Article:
Abu Dhabi skipper Ian Walker says his team have been dealt a "meteorological kick in the guts" after potentially boat-breaking conditions in the Colville Channel forced them to delay their bid to rejoin the Volvo Ocean Race.
After getting back on the water following a quick patch-up job to their damaged boat, Abu Dhabi Ocean Racing have been forced to shelter in the Hauraki Gulf to wait out a brewing storm.
They were on track to rejoin the Volvo Ocean Race late yesterday, having left Auckland for a second time just before midday.
The crew limped back into port late on Sunday night after suffering structural damage to their bow in the heavy conditions. Their shore crew worked through the night carrying out repairs, and just 12 hours later the yacht headed back out to sea.
But on returning to the point inside Great Barrier Island where they suspended racing six hours into leg five, Walker and his crew made the call to seek shelter and wait for the horrendous weather conditions out in the South Pacific to ease.
"All we needed then was a break from the weather to get us back in the race, the other boats are only 200 miles away after all, but sadly we have exactly the opposite - the meteorological equivalent of a kick in the guts," Walker said in a blog.
"Right now we are trapped in the windy section of the tropical low with storm force winds between us and the lighter winds to the east.
"We need to exit the Colville Channel where the winds notoriously funnel along the Coromandel Range but the weather stations are reporting 50-knot average winds and gusts in the low 60s.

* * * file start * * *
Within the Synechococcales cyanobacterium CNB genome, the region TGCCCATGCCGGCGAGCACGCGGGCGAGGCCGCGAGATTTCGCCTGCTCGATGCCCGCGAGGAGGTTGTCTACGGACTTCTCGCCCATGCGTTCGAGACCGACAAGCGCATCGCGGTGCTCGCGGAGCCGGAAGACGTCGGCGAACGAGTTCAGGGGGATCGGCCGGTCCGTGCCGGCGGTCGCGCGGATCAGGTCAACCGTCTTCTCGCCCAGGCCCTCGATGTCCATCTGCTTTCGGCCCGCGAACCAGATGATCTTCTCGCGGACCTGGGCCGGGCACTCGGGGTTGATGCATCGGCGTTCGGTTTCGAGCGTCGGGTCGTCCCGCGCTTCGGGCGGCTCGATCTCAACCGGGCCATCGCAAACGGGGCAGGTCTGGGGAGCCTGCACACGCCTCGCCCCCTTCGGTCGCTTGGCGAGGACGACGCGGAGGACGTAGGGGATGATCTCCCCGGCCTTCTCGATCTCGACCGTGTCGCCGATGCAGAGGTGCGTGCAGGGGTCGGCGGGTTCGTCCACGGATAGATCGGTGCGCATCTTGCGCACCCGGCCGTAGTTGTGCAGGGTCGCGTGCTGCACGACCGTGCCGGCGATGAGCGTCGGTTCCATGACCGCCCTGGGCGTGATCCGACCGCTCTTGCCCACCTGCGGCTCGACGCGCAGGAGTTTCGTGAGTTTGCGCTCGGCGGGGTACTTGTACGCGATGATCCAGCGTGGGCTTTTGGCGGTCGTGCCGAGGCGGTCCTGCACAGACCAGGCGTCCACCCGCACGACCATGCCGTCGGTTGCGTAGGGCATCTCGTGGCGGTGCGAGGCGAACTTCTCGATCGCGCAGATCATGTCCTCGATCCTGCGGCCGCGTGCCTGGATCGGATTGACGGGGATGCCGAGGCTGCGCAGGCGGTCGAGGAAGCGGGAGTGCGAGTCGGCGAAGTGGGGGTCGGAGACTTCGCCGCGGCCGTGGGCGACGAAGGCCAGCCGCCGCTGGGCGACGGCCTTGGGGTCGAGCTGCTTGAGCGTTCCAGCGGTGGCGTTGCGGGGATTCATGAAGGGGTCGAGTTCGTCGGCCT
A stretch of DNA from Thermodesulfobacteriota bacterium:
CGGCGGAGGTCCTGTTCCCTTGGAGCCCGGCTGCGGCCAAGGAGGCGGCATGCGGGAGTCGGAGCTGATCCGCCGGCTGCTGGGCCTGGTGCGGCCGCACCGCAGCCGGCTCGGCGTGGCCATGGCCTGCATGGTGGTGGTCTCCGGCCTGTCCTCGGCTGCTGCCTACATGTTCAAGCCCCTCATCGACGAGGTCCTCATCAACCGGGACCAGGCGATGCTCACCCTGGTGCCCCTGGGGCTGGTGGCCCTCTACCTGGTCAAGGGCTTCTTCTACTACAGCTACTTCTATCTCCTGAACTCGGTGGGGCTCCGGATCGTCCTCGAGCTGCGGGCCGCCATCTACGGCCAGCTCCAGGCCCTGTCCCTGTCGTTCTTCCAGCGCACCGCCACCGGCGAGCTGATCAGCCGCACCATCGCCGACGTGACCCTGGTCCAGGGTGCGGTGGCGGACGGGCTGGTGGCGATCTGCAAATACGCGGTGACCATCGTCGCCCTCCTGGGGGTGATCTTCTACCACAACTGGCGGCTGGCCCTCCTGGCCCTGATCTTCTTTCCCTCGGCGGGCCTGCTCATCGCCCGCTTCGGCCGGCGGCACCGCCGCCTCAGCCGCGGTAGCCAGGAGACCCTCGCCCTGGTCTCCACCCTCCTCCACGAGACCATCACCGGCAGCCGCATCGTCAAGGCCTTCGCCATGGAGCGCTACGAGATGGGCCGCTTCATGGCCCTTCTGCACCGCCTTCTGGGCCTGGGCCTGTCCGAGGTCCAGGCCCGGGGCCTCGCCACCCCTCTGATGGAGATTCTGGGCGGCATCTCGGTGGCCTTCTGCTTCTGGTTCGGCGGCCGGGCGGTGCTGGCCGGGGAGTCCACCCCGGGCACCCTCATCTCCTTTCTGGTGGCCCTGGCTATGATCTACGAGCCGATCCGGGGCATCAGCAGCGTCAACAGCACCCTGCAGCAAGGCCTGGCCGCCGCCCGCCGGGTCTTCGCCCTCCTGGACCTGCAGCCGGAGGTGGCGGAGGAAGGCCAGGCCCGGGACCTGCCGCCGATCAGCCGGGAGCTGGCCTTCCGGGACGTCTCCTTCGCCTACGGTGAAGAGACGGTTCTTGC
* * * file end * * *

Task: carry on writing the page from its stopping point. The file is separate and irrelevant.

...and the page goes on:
"This is more than enough wind to put our boat, sails and people in serious danger."
Walker said the crew was in a real dilemma - taking on the storm-force winds when they had little to gain or waiting for the winds to ease, losing more miles and time to their competitors?
"To set off when we are already a day behind the fleet and put ourselves out of the race would be foolish and yet to hove to and wait is the most frustrating thing on earth. Hopefully we can resume racing and get on our way as soon as possible."
A spokesman for Abu Dhabi Ocean Racing said: "The conditions the team are facing at the moment are fearsome with winds as high as 60 knots, and it would be unsafe to sail into them."
This is another devastating blow for the team, who were already facing a crisis in morale.
Shortly before leaving the dock for the second time, Walker spoke of the difficult task facing his crew as they head into the Southern Ocean with a 24-hour handicap on the rest of the fleet.
"Nobody wants to cross the Southern Ocean a day behind all the other boats, so there's no doubt that is on people's minds.
"But on the other hand we've turned this around quickly and we're very grateful [to] the shore crew for that," said Walker.
The rest of the fleet were taking a battering in the South Pacific Ocean with average wind speeds of 30-40 knots.
Camper navigator Will Oxley said it had been a tough return to ocean racing.
Late last night Camper were in second place 9.1 nautical miles behind Telefonica, with Puma third 15.8 miles off the pace.